where the  are N-dimensional elements of the training database and the  correspond to their respective labels. More explicitly, in our case  is the vector containing the 200 features of a signal  in one the classes and  its label, namely GunshotScreaming or Other. The  pairs  are called support vectors. The objective is to find a hyperplane that separates the training data into 2 groups:  and 

The equation of a hyperplane is :

                                                                     (1)

The symbol  denotes the dot product, and this will be the same for all the following equations. Let us suppose that training data are separable, a discriminant function can be defined by:

                                                    (2)

Thus, for any training vector :

                                               (3)

The hyperplanes whose equation are  and   are called margins. One can show that the distance between these two margins is .

On the one hand, to minimize classification errors, the distance between margins must be maximized. This is equivalent to minimize  (it is actually easier to minimize a quadratic equation).

On the other hand, from the equation (3), any training vector  is correctly classified, if and only if:

                                                             (4)

This lead to the following quadratic optimization problem [1]:

                        (5)

 is a function inducing the kernel function defined as . This function transposes training data into a space with a higher dimensionality in order to increase the possibility to find a hyperplane allowing a better separation of training data. The usual kernel functions are: linear, polynomial, sigmoid kernels and the RBF (Radial Basis Function). It is this last one that we used during our study and its equation is:

                                    (6)

In order to overcome the problem of non separable data, we introduce variables  and  to relax the constraints. Consequently, equation (5) becomes:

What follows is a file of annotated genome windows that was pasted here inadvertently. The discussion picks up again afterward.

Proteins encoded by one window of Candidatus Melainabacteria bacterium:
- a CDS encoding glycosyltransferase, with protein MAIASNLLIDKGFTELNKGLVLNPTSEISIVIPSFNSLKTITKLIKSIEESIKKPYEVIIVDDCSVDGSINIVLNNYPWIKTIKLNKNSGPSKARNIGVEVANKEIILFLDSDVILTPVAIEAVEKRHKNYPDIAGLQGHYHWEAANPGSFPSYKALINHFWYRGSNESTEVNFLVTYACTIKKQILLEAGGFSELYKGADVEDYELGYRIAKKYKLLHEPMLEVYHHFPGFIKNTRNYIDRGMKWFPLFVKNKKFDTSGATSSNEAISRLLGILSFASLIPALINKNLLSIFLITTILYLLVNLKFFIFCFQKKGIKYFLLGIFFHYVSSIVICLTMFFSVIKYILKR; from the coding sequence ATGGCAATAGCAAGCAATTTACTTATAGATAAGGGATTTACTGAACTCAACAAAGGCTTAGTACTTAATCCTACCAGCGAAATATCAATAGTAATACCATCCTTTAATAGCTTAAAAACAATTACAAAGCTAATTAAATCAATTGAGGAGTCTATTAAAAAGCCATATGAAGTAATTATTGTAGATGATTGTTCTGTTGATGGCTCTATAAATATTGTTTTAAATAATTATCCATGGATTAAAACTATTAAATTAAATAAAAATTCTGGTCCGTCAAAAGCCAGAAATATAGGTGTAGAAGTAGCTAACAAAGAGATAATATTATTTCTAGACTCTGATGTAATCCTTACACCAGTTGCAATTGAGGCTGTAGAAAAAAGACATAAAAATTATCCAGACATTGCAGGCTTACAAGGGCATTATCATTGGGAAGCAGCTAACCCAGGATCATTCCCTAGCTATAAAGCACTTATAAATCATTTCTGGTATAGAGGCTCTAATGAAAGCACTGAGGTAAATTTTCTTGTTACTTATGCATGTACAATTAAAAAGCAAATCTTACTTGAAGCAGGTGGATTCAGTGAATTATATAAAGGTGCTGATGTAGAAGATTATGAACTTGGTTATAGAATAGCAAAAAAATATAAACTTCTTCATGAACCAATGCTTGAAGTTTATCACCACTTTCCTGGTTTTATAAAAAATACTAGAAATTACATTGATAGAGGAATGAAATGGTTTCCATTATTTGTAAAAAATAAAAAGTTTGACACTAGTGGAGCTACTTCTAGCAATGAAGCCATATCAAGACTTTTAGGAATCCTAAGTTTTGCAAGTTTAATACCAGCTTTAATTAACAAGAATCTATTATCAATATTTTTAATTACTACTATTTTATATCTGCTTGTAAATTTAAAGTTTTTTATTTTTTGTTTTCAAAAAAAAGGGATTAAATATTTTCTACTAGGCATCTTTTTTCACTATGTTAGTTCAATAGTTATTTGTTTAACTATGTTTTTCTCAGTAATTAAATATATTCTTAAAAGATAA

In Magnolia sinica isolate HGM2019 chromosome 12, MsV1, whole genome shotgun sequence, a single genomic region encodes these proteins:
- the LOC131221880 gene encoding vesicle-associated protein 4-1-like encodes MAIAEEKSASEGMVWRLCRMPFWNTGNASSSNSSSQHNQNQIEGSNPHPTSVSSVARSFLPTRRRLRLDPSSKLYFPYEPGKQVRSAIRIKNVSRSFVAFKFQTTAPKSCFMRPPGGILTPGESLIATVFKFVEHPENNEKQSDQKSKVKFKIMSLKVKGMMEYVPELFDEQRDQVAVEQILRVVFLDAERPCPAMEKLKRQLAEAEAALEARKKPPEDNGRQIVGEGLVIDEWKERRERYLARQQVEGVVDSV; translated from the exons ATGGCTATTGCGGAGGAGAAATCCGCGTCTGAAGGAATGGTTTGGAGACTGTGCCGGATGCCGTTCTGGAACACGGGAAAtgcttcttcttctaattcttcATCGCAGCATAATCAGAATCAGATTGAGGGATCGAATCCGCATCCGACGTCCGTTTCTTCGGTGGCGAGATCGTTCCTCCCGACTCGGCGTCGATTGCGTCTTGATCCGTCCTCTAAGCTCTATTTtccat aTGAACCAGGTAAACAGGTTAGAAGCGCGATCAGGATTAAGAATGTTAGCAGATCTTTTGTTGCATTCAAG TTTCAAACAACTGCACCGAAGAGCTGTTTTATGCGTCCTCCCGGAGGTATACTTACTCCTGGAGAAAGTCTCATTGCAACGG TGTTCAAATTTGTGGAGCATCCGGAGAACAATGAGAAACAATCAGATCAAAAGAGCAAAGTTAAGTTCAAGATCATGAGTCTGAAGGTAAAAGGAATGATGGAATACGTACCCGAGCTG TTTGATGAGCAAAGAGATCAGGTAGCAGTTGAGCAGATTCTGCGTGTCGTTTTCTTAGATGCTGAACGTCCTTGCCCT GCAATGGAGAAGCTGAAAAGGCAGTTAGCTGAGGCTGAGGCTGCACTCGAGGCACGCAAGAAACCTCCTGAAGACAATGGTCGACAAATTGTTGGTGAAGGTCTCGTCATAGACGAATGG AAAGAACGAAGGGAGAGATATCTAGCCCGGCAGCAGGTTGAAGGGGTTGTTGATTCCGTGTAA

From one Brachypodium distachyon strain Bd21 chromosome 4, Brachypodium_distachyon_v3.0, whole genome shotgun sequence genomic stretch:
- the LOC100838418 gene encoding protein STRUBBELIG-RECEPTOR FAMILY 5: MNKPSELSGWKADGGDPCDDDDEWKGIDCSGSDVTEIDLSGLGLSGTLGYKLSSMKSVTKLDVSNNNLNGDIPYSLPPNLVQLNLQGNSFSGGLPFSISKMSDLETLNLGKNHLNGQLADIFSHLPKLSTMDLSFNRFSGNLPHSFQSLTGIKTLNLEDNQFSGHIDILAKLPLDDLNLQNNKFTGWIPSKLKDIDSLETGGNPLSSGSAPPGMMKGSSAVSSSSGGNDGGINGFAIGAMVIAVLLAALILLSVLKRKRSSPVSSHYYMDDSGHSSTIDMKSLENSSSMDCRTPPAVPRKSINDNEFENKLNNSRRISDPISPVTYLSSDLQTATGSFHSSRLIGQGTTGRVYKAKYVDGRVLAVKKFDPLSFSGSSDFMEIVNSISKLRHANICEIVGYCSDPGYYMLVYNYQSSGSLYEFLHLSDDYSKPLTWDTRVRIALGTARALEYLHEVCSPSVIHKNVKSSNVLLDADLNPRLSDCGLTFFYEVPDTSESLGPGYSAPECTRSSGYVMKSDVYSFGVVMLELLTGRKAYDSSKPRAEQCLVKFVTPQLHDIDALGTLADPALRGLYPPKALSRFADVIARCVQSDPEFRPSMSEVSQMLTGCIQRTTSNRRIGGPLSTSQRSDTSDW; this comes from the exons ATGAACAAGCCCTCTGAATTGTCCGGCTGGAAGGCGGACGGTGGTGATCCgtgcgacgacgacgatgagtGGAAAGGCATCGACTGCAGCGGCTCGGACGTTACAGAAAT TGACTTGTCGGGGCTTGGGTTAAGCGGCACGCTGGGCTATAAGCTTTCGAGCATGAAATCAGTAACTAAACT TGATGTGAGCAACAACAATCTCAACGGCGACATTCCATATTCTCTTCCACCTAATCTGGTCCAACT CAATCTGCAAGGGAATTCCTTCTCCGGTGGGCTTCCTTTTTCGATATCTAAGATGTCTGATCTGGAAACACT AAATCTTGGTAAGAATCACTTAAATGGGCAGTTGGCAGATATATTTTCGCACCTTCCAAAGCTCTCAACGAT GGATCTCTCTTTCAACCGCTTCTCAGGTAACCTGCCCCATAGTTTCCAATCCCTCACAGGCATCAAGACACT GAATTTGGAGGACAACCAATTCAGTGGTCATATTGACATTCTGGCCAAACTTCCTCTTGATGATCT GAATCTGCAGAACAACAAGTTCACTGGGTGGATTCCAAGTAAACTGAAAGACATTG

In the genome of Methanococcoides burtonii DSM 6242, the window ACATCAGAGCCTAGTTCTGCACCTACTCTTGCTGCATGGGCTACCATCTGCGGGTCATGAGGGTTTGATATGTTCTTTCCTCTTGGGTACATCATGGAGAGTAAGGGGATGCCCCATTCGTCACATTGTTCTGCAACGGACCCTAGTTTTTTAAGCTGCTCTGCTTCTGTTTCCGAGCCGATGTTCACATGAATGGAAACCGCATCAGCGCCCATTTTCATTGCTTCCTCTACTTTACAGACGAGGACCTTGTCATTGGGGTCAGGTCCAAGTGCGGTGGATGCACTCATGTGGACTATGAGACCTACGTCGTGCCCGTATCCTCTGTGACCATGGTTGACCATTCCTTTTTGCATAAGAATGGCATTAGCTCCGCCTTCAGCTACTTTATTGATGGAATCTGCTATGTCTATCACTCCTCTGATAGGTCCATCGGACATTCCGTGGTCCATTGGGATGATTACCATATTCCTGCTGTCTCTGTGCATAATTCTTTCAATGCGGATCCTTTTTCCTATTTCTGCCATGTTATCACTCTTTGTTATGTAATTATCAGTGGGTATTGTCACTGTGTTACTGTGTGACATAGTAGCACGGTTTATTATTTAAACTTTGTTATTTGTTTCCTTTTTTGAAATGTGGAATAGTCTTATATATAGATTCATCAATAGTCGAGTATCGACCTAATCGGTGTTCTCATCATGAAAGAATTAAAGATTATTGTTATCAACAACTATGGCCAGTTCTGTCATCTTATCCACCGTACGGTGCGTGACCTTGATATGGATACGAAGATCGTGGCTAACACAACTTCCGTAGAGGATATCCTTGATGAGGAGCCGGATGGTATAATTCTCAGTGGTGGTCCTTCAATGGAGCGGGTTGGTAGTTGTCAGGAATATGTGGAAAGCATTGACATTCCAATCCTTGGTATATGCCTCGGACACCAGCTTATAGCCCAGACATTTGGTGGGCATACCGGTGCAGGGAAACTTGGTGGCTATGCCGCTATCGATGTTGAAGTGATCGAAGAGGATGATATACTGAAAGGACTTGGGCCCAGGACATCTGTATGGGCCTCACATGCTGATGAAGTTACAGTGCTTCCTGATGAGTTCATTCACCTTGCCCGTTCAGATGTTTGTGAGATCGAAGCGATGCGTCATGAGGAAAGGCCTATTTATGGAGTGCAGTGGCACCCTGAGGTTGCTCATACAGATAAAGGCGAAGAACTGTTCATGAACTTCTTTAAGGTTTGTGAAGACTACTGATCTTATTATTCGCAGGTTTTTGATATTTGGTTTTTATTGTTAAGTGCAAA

(7)

During the training phase, first, for each of the stimuli the 200 features described above are extracted. Then features are scaled and the scaling parameters are saved in order to be used during the prediction phase. Each class (Screaming and Gunshot) is then modeled based on scaled features.  Since there are more than 2 classes, we chose the One-Against-All strategy [2]. This technique aims at designing for each label a binary-class problem. The final score is obtained by comparing individual scores.

The parameters  and  are refined thanks to a grid search and a cross-validation technique. A given test signal is first of all split into segment using a scene change detection based on acoustic features. Once, the test signal is split into homogenous segments (in acoustic features sense), the features in each segment are scaled using the scaling parameters issued from the training features. Finaly each segment is labeled based on the training model of each class.

References

[1] C. Cortes and V. Vapnik. Support-vector network. Machine Learning. 1995.

[2] J. Milgram et al. “One Against One” or “One Against All”: Which One is Better for Handwriting Recognition with SVMs? 2006.